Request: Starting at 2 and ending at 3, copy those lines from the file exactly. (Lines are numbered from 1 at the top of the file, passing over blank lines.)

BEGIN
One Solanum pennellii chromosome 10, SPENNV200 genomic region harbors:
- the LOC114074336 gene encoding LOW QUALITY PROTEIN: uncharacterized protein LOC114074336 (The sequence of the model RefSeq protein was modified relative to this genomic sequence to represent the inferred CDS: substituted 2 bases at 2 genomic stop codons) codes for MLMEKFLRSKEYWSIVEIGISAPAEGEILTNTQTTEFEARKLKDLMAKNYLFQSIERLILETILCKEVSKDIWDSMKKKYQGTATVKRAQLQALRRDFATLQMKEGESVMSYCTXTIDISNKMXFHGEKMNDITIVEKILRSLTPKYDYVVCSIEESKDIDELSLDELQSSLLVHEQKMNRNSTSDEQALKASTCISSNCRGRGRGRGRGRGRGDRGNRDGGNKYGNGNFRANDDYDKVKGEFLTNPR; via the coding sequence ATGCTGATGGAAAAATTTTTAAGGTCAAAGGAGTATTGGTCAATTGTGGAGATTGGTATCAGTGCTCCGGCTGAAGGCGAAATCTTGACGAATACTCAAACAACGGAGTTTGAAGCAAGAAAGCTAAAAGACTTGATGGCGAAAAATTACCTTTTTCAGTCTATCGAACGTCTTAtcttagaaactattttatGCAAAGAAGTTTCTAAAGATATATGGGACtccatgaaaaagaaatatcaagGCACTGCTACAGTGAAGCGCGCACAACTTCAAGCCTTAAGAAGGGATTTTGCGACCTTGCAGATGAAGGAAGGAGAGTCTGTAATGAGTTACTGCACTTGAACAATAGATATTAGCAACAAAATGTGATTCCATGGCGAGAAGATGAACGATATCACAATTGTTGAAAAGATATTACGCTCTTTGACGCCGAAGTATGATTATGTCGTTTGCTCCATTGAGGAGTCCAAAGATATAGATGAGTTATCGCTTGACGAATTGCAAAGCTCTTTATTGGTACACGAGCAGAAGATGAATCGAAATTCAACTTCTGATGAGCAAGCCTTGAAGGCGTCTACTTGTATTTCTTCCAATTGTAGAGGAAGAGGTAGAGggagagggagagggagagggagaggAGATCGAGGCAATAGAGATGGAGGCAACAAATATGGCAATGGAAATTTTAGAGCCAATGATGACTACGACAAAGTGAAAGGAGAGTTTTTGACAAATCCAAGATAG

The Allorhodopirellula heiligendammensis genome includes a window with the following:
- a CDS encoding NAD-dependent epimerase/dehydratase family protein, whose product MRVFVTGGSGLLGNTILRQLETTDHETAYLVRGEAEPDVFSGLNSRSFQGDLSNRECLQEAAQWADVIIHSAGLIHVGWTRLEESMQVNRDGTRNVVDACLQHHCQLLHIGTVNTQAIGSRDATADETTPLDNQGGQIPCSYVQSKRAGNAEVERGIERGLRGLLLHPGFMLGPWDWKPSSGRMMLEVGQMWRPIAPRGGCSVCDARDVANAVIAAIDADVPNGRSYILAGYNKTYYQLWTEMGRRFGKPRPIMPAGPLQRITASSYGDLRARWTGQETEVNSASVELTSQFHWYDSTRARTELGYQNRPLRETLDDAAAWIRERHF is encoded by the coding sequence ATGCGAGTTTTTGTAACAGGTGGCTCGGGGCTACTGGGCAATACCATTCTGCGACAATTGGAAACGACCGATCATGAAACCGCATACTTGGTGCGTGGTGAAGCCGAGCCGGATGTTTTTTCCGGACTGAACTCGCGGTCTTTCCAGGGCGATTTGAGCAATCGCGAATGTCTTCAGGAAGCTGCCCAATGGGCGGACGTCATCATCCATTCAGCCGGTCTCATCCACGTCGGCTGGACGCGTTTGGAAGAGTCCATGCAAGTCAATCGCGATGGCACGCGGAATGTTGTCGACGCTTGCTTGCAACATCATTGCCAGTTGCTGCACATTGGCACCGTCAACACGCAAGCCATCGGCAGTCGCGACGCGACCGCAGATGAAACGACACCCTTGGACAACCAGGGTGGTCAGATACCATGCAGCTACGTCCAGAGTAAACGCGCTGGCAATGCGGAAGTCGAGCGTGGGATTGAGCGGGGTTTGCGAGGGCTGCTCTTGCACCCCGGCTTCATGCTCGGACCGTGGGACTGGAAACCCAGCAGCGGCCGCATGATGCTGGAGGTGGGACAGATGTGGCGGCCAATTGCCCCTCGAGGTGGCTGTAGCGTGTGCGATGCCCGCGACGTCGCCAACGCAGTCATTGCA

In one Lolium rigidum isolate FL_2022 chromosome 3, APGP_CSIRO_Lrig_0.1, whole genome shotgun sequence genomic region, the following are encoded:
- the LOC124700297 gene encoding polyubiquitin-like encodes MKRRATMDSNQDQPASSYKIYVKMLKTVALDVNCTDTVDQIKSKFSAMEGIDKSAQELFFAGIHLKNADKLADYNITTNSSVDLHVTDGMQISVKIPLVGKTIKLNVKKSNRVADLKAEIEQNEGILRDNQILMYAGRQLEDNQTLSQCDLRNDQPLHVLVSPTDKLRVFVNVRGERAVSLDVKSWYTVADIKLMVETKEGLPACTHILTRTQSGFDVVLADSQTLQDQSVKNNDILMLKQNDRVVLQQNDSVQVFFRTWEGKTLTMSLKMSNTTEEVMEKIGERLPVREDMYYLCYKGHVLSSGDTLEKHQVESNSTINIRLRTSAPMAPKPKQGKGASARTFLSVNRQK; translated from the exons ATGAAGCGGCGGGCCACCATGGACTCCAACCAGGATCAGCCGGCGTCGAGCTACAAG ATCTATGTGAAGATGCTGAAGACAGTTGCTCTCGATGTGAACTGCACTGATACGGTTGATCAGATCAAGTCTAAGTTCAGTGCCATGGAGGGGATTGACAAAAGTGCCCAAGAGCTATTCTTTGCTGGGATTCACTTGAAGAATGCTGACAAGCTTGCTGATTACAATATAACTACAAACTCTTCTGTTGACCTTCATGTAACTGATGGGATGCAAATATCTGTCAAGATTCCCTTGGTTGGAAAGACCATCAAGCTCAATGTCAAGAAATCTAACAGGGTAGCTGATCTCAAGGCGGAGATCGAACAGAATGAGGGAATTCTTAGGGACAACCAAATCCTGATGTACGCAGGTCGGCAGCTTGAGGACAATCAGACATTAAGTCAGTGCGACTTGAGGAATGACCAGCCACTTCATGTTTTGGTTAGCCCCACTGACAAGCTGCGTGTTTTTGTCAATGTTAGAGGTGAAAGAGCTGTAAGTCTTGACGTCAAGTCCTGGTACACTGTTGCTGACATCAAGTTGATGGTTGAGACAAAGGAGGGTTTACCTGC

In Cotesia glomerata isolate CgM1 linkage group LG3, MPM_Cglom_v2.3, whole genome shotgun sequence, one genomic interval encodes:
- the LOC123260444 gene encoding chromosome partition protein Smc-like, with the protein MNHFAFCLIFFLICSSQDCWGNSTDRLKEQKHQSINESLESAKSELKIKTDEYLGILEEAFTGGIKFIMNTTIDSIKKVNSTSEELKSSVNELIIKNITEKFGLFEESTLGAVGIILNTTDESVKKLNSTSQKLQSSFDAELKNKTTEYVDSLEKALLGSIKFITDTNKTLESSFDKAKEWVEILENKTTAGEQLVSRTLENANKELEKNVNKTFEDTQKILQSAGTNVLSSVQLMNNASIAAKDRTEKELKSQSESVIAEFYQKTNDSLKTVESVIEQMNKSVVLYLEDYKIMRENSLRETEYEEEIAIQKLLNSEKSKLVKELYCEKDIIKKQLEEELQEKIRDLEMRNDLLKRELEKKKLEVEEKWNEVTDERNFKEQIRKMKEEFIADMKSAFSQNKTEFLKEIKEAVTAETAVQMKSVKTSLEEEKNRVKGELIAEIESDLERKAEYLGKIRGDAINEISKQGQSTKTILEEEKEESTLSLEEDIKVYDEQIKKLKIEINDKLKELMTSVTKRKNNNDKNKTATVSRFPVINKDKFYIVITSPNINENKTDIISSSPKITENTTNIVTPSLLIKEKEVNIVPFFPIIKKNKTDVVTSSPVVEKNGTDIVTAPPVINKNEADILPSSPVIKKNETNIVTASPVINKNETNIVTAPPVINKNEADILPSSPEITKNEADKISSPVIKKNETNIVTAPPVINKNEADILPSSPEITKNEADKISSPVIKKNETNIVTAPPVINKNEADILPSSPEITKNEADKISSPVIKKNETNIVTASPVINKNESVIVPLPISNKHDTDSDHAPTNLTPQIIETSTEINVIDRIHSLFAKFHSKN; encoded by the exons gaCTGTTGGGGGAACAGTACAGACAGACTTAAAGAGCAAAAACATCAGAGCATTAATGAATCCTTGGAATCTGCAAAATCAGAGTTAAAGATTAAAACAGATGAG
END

- the LOC114074336 gene encoding LOW QUALITY PROTEIN: uncharacterized protein LOC114074336 (The sequence of the model RefSeq protein was modified relative to this genomic sequence to represent the inferred CDS: substituted 2 bases at 2 genomic stop codons) codes for MLMEKFLRSKEYWSIVEIGISAPAEGEILTNTQTTEFEARKLKDLMAKNYLFQSIERLILETILCKEVSKDIWDSMKKKYQGTATVKRAQLQALRRDFATLQMKEGESVMSYCTXTIDISNKMXFHGEKMNDITIVEKILRSLTPKYDYVVCSIEESKDIDELSLDELQSSLLVHEQKMNRNSTSDEQALKASTCISSNCRGRGRGRGRGRGRGDRGNRDGGNKYGNGNFRANDDYDKVKGEFLTNPR; via the coding sequence ATGCTGATGGAAAAATTTTTAAGGTCAAAGGAGTATTGGTCAATTGTGGAGATTGGTATCAGTGCTCCGGCTGAAGGCGAAATCTTGACGAATACTCAAACAACGGAGTTTGAAGCAAGAAAGCTAAAAGACTTGATGGCGAAAAATTACCTTTTTCAGTCTATCGAACGTCTTAtcttagaaactattttatGCAAAGAAGTTTCTAAAGATATATGGGACtccatgaaaaagaaatatcaagGCACTGCTACAGTGAAGCGCGCACAACTTCAAGCCTTAAGAAGGGATTTTGCGACCTTGCAGATGAAGGAAGGAGAGTCTGTAATGAGTTACTGCACTTGAACAATAGATATTAGCAACAAAATGTGATTCCATGGCGAGAAGATGAACGATATCACAATTGTTGAAAAGATATTACGCTCTTTGACGCCGAAGTATGATTATGTCGTTTGCTCCATTGAGGAGTCCAAAGATATAGATGAGTTATCGCTTGACGAATTGCAAAGCTCTTTATTGGTACACGAGCAGAAGATGAATCGAAATTCAACTTCTGATGAGCAAGCCTTGAAGGCGTCTACTTGTATTTCTTCCAATTGTAGAGGAAGAGGTAGAGggagagggagagggagagggagaggAGATCGAGGCAATAGAGATGGAGGCAACAAATATGGCAATGGAAATTTTAGAGCCAATGATGACTACGACAAAGTGAAAGGAGAGTTTTTGACAAATCCAAGATAG

The Allorhodopirellula heiligendammensis genome includes a window with the following: